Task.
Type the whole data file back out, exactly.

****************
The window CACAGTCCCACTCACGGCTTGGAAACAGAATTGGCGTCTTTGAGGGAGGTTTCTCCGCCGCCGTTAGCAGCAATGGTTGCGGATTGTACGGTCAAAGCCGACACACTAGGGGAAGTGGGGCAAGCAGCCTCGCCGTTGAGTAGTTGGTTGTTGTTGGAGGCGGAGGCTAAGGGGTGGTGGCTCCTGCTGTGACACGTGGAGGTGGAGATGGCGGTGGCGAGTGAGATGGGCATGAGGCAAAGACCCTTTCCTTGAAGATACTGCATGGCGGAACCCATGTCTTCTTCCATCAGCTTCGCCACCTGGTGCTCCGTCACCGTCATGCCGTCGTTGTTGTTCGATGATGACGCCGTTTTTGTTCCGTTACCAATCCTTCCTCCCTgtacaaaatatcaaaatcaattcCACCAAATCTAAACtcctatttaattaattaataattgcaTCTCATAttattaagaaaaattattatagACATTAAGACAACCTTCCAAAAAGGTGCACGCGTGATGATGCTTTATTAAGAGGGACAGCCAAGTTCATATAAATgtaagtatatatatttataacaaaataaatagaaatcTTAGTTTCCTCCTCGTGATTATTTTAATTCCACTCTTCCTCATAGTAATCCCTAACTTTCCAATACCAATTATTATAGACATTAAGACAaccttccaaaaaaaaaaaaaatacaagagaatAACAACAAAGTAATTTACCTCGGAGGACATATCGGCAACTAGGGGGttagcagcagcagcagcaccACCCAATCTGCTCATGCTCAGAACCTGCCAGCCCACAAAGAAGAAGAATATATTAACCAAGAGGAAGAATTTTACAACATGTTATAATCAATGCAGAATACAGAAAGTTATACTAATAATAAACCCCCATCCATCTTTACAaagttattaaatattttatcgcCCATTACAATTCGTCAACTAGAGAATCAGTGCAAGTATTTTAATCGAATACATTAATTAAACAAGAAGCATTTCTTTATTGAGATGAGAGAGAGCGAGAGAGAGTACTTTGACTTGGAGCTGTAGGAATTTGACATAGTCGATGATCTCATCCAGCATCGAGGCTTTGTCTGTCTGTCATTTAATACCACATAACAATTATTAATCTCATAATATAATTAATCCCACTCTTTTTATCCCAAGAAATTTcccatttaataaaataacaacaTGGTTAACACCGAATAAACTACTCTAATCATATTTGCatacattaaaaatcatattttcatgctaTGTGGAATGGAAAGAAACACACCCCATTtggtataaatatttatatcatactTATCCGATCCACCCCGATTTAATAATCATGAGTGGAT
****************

The window CACAGTCCCACTCACGGCTTGGAAACAGAATTGGCGTCTTTGAGGGAGGTTTCTCCGCCGCCGTTAGCAGCAATGGTTGCGGATTGTACGGTCAAAGCCGACACACTAGGGGAAGTGGGGCAAGCAGCCTCGCCGTTGAGTAGTTGGTTGTTGTTGGAGGCGGAGGCTAAGGGGTGGTGGCTCCTGCTGTGACACGTGGAGGTGGAGATGGCGGTGGCGAGTGAGATGGGCATGAGGCAAAGACCCTTTCCTTGAAGATACTGCATGGCGGAACCCATGTCTTCTTCCATCAGCTTCGCCACCTGGTGCTCCGTCACCGTCATGCCGTCGTTGTTGTTCGATGATGACGCCGTTTTTGTTCCGTTACCAATCCTTCCTCCCTgtacaaaatatcaaaatcaattcCACCAAATCTAAACtcctatttaattaattaataattgcaTCTCATAttattaagaaaaattattatagACATTAAGACAACCTTCCAAAAAGGTGCACGCGTGATGATGCTTTATTAAGAGGGACAGCCAAGTTCATATAAATgtaagtatatatatttataacaaaataaatagaaatcTTAGTTTCCTCCTCGTGATTATTTTAATTCCACTCTTCCTCATAGTAATCCCTAACTTTCCAATACCAATTATTATAGACATTAAGACAaccttccaaaaaaaaaaaaaatacaagagaatAACAACAAAGTAATTTACCTCGGAGGACATATCGGCAACTAGGGGGttagcagcagcagcagcaccACCCAATCTGCTCATGCTCAGAACCTGCCAGCCCACAAAGAAGAAGAATATATTAACCAAGAGGAAGAATTTTACAACATGTTATAATCAATGCAGAATACAGAAAGTTATACTAATAATAAACCCCCATCCATCTTTACAaagttattaaatattttatcgcCCATTACAATTCGTCAACTAGAGAATCAGTGCAAGTATTTTAATCGAATACATTAATTAAACAAGAAGCATTTCTTTATTGAGATGAGAGAGAGCGAGAGAGAGTACTTTGACTTGGAGCTGTAGGAATTTGACATAGTCGATGATCTCATCCAGCATCGAGGCTTTGTCTGTCTGTCATTTAATACCACATAACAATTATTAATCTCATAATATAATTAATCCCACTCTTTTTATCCCAAGAAATTTcccatttaataaaataacaacaTGGTTAACACCGAATAAACTACTCTAATCATATTTGCatacattaaaaatcatattttcatgctaTGTGGAATGGAAAGAAACACACCCCATTtggtataaatatttatatcatactTATCCGATCCACCCCGATTTAATAATCATGAGTGGAT